“One of the highlights of working as The Inquirer’s front-page editor for several years was witnessing Bill work his literary magic on deadline,” said Stan Wischnowski, The Inquirer’s executive editor and senior vice president. “Countless times, chronicling some of the most memorable games in Philly sports history, Bill turned in camera-ready, front-page columns minutes after the final horn sounded. I could never comprehend how someone could capture the moment so elegantly and efficiently like he did in the span of minutes.”

When, for example, the famously rambunctious 1993 Phillies opened the World Series in Toronto, he wrote, in 45 hectic pregame minutes, 20 inches worth of words like these:

So the Phillies showed up unshaven and unshorn, menacingly stubbled and swaggering about in their best go-ahead-try-me bluster. They remind you of street pigeons, puffing their chests, blowing out their feathers, trying to make themselves bigger, more threatening than they are.

An Illinois native who became a devoted Philadelphian, Mr. Lyon never abandoned his small-town sensibilities.

“He never had a bad word for anyone,” said Jim Lyon, his oldest son. “And I never heard him cuss. That may have been because he was so articulate.”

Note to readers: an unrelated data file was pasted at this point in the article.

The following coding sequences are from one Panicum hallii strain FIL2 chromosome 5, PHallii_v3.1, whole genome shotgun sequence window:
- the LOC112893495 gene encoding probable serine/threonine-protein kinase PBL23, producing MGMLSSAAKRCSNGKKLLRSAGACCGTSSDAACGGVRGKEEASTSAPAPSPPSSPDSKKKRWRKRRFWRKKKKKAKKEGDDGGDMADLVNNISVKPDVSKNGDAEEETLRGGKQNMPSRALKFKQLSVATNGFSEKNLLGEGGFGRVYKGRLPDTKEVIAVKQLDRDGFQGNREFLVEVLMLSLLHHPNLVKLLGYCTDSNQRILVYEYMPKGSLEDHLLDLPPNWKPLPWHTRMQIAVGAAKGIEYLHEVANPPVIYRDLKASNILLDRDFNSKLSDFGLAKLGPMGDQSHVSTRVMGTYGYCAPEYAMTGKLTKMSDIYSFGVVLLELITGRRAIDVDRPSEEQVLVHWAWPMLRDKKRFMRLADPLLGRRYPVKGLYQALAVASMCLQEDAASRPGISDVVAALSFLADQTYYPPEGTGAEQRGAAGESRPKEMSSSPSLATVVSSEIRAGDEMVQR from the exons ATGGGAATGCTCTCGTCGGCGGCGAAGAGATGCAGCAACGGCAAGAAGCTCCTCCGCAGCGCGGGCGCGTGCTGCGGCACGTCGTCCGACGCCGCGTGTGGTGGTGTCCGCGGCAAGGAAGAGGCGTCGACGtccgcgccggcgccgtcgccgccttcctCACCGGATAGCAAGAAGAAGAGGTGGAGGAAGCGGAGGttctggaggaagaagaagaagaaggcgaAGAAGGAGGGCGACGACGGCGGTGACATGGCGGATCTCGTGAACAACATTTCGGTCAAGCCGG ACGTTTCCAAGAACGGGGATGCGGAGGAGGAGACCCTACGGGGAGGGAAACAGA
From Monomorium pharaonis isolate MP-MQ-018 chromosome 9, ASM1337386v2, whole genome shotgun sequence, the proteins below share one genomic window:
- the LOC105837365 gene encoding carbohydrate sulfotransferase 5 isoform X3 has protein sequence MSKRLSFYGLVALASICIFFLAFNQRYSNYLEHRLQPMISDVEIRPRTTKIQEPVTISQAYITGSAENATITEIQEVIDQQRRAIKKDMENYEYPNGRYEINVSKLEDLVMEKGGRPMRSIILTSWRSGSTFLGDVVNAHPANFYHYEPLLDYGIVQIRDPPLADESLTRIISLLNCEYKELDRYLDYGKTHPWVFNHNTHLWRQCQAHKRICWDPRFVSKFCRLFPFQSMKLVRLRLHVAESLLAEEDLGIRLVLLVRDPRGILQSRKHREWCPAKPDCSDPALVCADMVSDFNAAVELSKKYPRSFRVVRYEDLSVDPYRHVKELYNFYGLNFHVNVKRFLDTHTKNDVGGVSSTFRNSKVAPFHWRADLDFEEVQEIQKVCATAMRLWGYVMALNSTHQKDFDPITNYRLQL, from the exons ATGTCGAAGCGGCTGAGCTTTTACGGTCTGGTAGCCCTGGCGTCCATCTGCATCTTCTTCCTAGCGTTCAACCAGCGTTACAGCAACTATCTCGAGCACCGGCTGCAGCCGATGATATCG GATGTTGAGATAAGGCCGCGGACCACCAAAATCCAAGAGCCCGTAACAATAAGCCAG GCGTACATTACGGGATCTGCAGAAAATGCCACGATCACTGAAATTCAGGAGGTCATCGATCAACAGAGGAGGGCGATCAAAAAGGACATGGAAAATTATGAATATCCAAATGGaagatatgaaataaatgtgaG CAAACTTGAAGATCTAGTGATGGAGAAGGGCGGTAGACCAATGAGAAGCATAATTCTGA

Hired as The Inquirer’s assistant business editor in 1972, Mr. Lyon was made a sports columnist a year later by the paper’s new executive editor, Gene Roberts.

Philadelphians quickly recognized the lanky newcomer as someone who could dissect the black-and-blue complexities of a hockey game as easily and entertainingly as explain the love an old man felt for his dog.

His words illuminated heavyweight title fights, breathtaking Masters dramas, victory parades down Broad Street, and, on many occasions, the human spirit.

In a profession often marked by back-biting and egotism, Mr. Lyon was a glaring exception.

“He was the finest human being I’ve ever had the pleasure of meeting,” said The Inquirer’s Joe Juliano, who worked side-by-side with Mr. Lyon at Penn State football games and major golf tournaments. “I was always so impressed by his modesty and sense of humor. … He was so caring and considerate, just an absolute gentleman.”

Mr. Lyon (center) with colleagues around 1990 in The Inquirer's old newsroom.
STAFF FILE PHOTO
Mr. Lyon (center) with colleagues around 1990 in The Inquirer's old newsroom.

Born in 1938 in Champaign, Ill., Mr. Lyon grew up an avid sports fan on the remote edges of that Big Ten college town.

At night, alone in his room, he listened to radio broadcasts of sporting events, read books on athletes, followed his favorite sportswriters. Tall and competitive, he played baseball, basketball, and football but soon understood his “limitations were limitless.”

In an interview in 2017, when the Philadelphia Sports Writers Association gave him its most courageous award, he recalled playing defensive end and getting knocked down in a football game against an opponent that ran the single wing.

“When I got up and the world stopped turning long enough for me to look, I had a gash on my right kneecap,” he said. “Rather than try to bandage it, I nursed it, because I wanted that to be my badge of honor. Football? Yeah, I played football.”